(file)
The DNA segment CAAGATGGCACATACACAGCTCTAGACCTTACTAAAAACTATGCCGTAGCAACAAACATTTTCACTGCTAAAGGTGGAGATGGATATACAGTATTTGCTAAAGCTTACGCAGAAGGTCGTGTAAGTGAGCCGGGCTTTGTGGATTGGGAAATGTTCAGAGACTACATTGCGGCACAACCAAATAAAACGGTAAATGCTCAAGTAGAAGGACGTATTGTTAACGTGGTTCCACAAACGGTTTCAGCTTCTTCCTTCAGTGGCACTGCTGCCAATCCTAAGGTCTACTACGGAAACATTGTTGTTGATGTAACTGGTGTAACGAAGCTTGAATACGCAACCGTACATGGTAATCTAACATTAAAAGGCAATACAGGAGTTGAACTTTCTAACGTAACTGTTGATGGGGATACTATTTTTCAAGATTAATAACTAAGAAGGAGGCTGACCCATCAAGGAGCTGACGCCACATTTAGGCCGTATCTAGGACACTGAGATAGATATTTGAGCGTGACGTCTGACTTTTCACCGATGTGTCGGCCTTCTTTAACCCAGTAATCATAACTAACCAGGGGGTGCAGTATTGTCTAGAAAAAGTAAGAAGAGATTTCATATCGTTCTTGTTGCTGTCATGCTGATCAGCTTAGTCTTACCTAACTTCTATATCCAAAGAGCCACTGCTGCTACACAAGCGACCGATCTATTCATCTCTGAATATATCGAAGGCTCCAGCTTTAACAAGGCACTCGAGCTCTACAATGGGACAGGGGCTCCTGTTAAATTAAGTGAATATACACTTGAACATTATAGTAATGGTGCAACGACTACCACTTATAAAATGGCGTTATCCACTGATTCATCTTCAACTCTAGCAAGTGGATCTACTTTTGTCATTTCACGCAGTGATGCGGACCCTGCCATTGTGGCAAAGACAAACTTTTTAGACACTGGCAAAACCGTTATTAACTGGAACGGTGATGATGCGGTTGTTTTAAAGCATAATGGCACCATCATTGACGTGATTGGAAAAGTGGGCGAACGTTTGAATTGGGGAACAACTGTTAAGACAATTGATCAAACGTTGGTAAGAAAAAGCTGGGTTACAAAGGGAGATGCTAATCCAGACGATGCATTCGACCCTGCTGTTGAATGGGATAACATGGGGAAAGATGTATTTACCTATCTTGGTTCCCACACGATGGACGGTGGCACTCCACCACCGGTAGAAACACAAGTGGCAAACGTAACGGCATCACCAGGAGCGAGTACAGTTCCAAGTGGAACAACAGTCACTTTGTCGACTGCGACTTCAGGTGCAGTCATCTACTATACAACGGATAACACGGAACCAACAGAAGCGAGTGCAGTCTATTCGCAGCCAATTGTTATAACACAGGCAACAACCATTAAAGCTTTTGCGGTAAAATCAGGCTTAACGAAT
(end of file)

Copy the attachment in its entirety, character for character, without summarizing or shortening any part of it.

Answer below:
The DNA segment CAAGATGGCACATACACAGCTCTAGACCTTACTAAAAACTATGCCGTAGCAACAAACATTTTCACTGCTAAAGGTGGAGATGGATATACAGTATTTGCTAAAGCTTACGCAGAAGGTCGTGTAAGTGAGCCGGGCTTTGTGGATTGGGAAATGTTCAGAGACTACATTGCGGCACAACCAAATAAAACGGTAAATGCTCAAGTAGAAGGACGTATTGTTAACGTGGTTCCACAAACGGTTTCAGCTTCTTCCTTCAGTGGCACTGCTGCCAATCCTAAGGTCTACTACGGAAACATTGTTGTTGATGTAACTGGTGTAACGAAGCTTGAATACGCAACCGTACATGGTAATCTAACATTAAAAGGCAATACAGGAGTTGAACTTTCTAACGTAACTGTTGATGGGGATACTATTTTTCAAGATTAATAACTAAGAAGGAGGCTGACCCATCAAGGAGCTGACGCCACATTTAGGCCGTATCTAGGACACTGAGATAGATATTTGAGCGTGACGTCTGACTTTTCACCGATGTGTCGGCCTTCTTTAACCCAGTAATCATAACTAACCAGGGGGTGCAGTATTGTCTAGAAAAAGTAAGAAGAGATTTCATATCGTTCTTGTTGCTGTCATGCTGATCAGCTTAGTCTTACCTAACTTCTATATCCAAAGAGCCACTGCTGCTACACAAGCGACCGATCTATTCATCTCTGAATATATCGAAGGCTCCAGCTTTAACAAGGCACTCGAGCTCTACAATGGGACAGGGGCTCCTGTTAAATTAAGTGAATATACACTTGAACATTATAGTAATGGTGCAACGACTACCACTTATAAAATGGCGTTATCCACTGATTCATCTTCAACTCTAGCAAGTGGATCTACTTTTGTCATTTCACGCAGTGATGCGGACCCTGCCATTGTGGCAAAGACAAACTTTTTAGACACTGGCAAAACCGTTATTAACTGGAACGGTGATGATGCGGTTGTTTTAAAGCATAATGGCACCATCATTGACGTGATTGGAAAAGTGGGCGAACGTTTGAATTGGGGAACAACTGTTAAGACAATTGATCAAACGTTGGTAAGAAAAAGCTGGGTTACAAAGGGAGATGCTAATCCAGACGATGCATTCGACCCTGCTGTTGAATGGGATAACATGGGGAAAGATGTATTTACCTATCTTGGTTCCCACACGATGGACGGTGGCACTCCACCACCGGTAGAAACACAAGTGGCAAACGTAACGGCATCACCAGGAGCGAGTACAGTTCCAAGTGGAACAACAGTCACTTTGTCGACTGCGACTTCAGGTGCAGTCATCTACTATACAACGGATAACACGGAACCAACAGAAGCGAGTGCAGTCTATTCGCAGCCAATTGTTATAACACAGGCAACAACCATTAAAGCTTTTGCGGTAAAATCAGGCTTAACGAAT